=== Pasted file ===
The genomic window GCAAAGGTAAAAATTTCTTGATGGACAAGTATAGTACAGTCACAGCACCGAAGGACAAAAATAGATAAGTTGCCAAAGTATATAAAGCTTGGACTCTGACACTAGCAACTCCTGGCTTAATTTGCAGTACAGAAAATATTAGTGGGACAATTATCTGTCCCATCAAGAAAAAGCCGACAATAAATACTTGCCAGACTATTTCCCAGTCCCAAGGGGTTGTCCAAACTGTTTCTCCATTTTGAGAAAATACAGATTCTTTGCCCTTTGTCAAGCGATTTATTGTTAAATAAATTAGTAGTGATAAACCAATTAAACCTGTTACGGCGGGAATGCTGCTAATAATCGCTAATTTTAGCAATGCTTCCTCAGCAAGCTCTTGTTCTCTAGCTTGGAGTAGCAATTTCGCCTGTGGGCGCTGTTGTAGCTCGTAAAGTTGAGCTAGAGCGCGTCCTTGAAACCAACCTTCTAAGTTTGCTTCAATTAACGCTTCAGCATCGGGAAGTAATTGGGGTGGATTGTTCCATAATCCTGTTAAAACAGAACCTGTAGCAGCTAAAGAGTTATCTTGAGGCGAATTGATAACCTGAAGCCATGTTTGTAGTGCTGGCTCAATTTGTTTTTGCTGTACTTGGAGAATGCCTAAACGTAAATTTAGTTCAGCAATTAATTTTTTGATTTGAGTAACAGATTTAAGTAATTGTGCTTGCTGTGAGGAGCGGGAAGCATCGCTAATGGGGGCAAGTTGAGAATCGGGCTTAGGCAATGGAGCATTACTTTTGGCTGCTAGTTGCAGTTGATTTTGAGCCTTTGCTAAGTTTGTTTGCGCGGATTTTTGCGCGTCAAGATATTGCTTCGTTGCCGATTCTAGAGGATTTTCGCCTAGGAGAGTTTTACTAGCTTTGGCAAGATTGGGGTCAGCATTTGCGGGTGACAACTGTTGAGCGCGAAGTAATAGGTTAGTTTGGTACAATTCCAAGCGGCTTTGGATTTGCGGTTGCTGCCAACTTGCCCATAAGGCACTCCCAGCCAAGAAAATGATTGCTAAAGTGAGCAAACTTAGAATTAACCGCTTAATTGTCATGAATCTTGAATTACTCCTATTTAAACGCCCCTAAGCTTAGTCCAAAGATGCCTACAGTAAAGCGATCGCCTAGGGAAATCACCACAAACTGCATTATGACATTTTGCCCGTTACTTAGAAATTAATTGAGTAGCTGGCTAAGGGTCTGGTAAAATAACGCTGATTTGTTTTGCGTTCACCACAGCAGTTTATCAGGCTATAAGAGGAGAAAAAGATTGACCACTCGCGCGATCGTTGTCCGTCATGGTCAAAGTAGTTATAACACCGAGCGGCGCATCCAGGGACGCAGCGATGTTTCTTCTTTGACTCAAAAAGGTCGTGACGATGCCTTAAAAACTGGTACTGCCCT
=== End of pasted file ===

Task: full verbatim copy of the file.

The genomic window GCAAAGGTAAAAATTTCTTGATGGACAAGTATAGTACAGTCACAGCACCGAAGGACAAAAATAGATAAGTTGCCAAAGTATATAAAGCTTGGACTCTGACACTAGCAACTCCTGGCTTAATTTGCAGTACAGAAAATATTAGTGGGACAATTATCTGTCCCATCAAGAAAAAGCCGACAATAAATACTTGCCAGACTATTTCCCAGTCCCAAGGGGTTGTCCAAACTGTTTCTCCATTTTGAGAAAATACAGATTCTTTGCCCTTTGTCAAGCGATTTATTGTTAAATAAATTAGTAGTGATAAACCAATTAAACCTGTTACGGCGGGAATGCTGCTAATAATCGCTAATTTTAGCAATGCTTCCTCAGCAAGCTCTTGTTCTCTAGCTTGGAGTAGCAATTTCGCCTGTGGGCGCTGTTGTAGCTCGTAAAGTTGAGCTAGAGCGCGTCCTTGAAACCAACCTTCTAAGTTTGCTTCAATTAACGCTTCAGCATCGGGAAGTAATTGGGGTGGATTGTTCCATAATCCTGTTAAAACAGAACCTGTAGCAGCTAAAGAGTTATCTTGAGGCGAATTGATAACCTGAAGCCATGTTTGTAGTGCTGGCTCAATTTGTTTTTGCTGTACTTGGAGAATGCCTAAACGTAAATTTAGTTCAGCAATTAATTTTTTGATTTGAGTAACAGATTTAAGTAATTGTGCTTGCTGTGAGGAGCGGGAAGCATCGCTAATGGGGGCAAGTTGAGAATCGGGCTTAGGCAATGGAGCATTACTTTTGGCTGCTAGTTGCAGTTGATTTTGAGCCTTTGCTAAGTTTGTTTGCGCGGATTTTTGCGCGTCAAGATATTGCTTCGTTGCCGATTCTAGAGGATTTTCGCCTAGGAGAGTTTTACTAGCTTTGGCAAGATTGGGGTCAGCATTTGCGGGTGACAACTGTTGAGCGCGAAGTAATAGGTTAGTTTGGTACAATTCCAAGCGGCTTTGGATTTGCGGTTGCTGCCAACTTGCCCATAAGGCACTCCCAGCCAAGAAAATGATTGCTAAAGTGAGCAAACTTAGAATTAACCGCTTAATTGTCATGAATCTTGAATTACTCCTATTTAAACGCCCCTAAGCTTAGTCCAAAGATGCCTACAGTAAAGCGATCGCCTAGGGAAATCACCACAAACTGCATTATGACATTTTGCCCGTTACTTAGAAATTAATTGAGTAGCTGGCTAAGGGTCTGGTAAAATAACGCTGATTTGTTTTGCGTTCACCACAGCAGTTTATCAGGCTATAAGAGGAGAAAAAGATTGACCACTCGCGCGATCGTTGTCCGTCATGGTCAAAGTAGTTATAACACCGAGCGGCGCATCCAGGGACGCAGCGATGTTTCTTCTTTGACTCAAAAAGGTCGTGACGATGCCTTAAAAACTGGTACTGCCCT